ArcGIS Spatial Analyst

# Unleash the power of RasterCellIterator to perform custom raster analysis

If you’ve read through the Introducing the Raster Cell Iterator blog, you’ll be familiar with the basic concepts of the Raster Cell Iterator (RCI), a new ArcPy class added in ArcGIS Pro 2.5 in the Spatial Analyst module that allows you to iterate over raster cells, query and modify individual cell values.

In this blog, let’s explore how RCI can be used to customize your analysis on problems that cannot be easily solved using the existing out-of-the-box geoprocessing tool. In the first example, we will use RCI to create a new raster with a specific spatial pattern – checkerboard. And in two other examples, we will use RCI to customize two focal operations: 1) count the number of neighboring cells that have a different value from the center cell, and 2) calculate the minimum slope from a DEM.

## Create a new raster with the checkerboard pattern

In atmospheric modeling, a heterogenous surface raster represented by a checkerboard pattern can be used as an initial condition for idealized model simulations. However, there is not an existing geoprocessing tool with which you can create such a raster directly. In earlier ArcGIS releases, you can accomplish this task by using NumPy, but it would require a multi-step workflow to do so.  In ArcGIS Pro 2.5 with RCI, this task has become much easier! You simply need to assign a binary value to each cell based on the current row and column while iterating through a raster.  Following is a simple code sample which does exactly that.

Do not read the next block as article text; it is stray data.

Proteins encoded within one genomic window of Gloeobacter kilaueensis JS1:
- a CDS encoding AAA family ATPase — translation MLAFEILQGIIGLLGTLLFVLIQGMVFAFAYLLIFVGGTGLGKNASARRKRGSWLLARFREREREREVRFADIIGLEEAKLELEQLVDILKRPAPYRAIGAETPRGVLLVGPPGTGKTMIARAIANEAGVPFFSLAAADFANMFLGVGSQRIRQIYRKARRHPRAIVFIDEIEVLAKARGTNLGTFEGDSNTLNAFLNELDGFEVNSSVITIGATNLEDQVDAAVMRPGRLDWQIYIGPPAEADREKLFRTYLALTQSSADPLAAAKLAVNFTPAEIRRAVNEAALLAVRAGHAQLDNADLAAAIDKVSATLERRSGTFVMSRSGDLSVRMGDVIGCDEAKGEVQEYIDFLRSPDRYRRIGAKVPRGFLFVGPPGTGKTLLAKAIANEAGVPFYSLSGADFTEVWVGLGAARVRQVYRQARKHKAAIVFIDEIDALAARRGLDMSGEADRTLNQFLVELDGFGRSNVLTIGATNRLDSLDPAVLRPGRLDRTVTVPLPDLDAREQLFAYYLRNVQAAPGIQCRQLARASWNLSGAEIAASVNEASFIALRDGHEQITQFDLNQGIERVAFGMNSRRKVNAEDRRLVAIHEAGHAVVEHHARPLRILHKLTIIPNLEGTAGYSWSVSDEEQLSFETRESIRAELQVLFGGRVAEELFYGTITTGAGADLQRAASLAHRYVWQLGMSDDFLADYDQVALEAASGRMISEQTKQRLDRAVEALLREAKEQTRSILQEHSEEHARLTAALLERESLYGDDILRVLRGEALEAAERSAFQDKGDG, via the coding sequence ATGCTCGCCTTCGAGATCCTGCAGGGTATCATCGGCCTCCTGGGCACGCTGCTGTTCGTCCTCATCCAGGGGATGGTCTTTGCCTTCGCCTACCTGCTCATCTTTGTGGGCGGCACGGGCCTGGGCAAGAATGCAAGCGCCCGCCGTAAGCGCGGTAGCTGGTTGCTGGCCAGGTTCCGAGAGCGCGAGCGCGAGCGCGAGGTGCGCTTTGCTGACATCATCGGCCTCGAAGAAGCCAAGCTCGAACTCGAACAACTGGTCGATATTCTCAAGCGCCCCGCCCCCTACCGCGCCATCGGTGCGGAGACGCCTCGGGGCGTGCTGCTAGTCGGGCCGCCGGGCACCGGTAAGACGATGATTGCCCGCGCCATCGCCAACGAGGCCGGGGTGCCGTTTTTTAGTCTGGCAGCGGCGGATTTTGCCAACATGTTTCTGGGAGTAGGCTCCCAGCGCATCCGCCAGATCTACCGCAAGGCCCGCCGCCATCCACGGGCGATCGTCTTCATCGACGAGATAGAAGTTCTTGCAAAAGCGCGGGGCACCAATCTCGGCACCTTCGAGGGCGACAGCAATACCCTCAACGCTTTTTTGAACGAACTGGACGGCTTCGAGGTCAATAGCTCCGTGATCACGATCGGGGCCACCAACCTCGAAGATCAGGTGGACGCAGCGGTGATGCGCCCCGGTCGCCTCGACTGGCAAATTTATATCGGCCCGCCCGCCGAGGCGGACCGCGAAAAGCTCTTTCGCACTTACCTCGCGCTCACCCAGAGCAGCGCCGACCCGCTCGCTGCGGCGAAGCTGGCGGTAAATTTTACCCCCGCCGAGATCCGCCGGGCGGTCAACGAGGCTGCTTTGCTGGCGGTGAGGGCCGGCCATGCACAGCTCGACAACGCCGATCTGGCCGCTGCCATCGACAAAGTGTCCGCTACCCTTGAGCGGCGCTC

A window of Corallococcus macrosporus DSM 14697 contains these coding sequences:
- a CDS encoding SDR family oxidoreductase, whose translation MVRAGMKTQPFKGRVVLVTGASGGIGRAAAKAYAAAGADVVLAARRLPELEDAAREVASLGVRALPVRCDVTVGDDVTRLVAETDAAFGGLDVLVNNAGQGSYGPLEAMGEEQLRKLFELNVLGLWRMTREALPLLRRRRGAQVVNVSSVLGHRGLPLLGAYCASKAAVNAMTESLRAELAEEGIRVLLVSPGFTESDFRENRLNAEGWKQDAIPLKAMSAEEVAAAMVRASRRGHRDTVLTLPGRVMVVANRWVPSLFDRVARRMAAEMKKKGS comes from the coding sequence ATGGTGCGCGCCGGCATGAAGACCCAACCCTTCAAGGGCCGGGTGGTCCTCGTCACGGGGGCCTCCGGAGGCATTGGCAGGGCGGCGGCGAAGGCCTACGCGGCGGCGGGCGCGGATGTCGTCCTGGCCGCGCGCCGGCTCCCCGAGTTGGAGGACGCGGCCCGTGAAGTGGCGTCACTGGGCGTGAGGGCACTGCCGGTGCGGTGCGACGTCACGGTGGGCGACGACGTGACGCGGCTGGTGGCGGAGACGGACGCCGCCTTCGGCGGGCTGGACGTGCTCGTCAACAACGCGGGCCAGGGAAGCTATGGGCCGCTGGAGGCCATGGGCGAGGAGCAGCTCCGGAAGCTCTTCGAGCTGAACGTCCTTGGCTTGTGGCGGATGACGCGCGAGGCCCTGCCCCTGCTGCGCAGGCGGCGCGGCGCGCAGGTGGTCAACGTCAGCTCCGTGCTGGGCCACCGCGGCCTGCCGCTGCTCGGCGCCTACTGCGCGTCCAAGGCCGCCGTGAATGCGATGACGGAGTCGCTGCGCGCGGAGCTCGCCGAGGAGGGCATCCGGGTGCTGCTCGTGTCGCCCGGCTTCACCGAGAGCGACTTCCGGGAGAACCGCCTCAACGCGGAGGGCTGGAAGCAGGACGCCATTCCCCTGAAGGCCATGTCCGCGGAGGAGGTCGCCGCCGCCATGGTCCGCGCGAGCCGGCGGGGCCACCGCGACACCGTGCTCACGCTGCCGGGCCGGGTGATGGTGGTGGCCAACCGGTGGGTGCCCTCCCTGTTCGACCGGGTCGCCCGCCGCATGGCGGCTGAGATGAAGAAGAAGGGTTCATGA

``` 1 2 3 4 5 6 7 8 9 10 11 12 13 14 15 16 17 18 19 20 21 22 23 24 25 26 27 28 29 30 31 32 33 34 35``` ```import json from arcpy.sa import RasterInfo, Raster # Create an empty RasterInfo object myRasterInfo = RasterInfo() # Load raster info from a Python dictionary myRasterInfoData = { 'bandCount': 1, 'extent': { 'xmin': -107.0, 'ymin': 38.0, 'xmax': -104.0, 'ymax': 40.0, 'spatialReference': {'wkid': 4326}, }, 'pixelSizeX': 0.01, 'pixelSizeY': 0.01, 'pixelType': 'U8', } # Convert myRasterInfoData to a JSON string and load into myRasterInfo myRasterInfo.fromJSONString(json.dumps(myRasterInfoData)) # Create a new Raster object based on myRasterInfo myRaster = Raster(myRasterInfo) for (r, c) in myRaster: # Checkerboard with 10 pixels width if r % 20 < 10 and c % 20 < 10 or r % 20 >= 10 and c % 20 >= 10: myRaster[r, c] = 1 else: myRaster[r, c] = 0 myRaster.save(r 'C:\output\checkerboard.tif') ```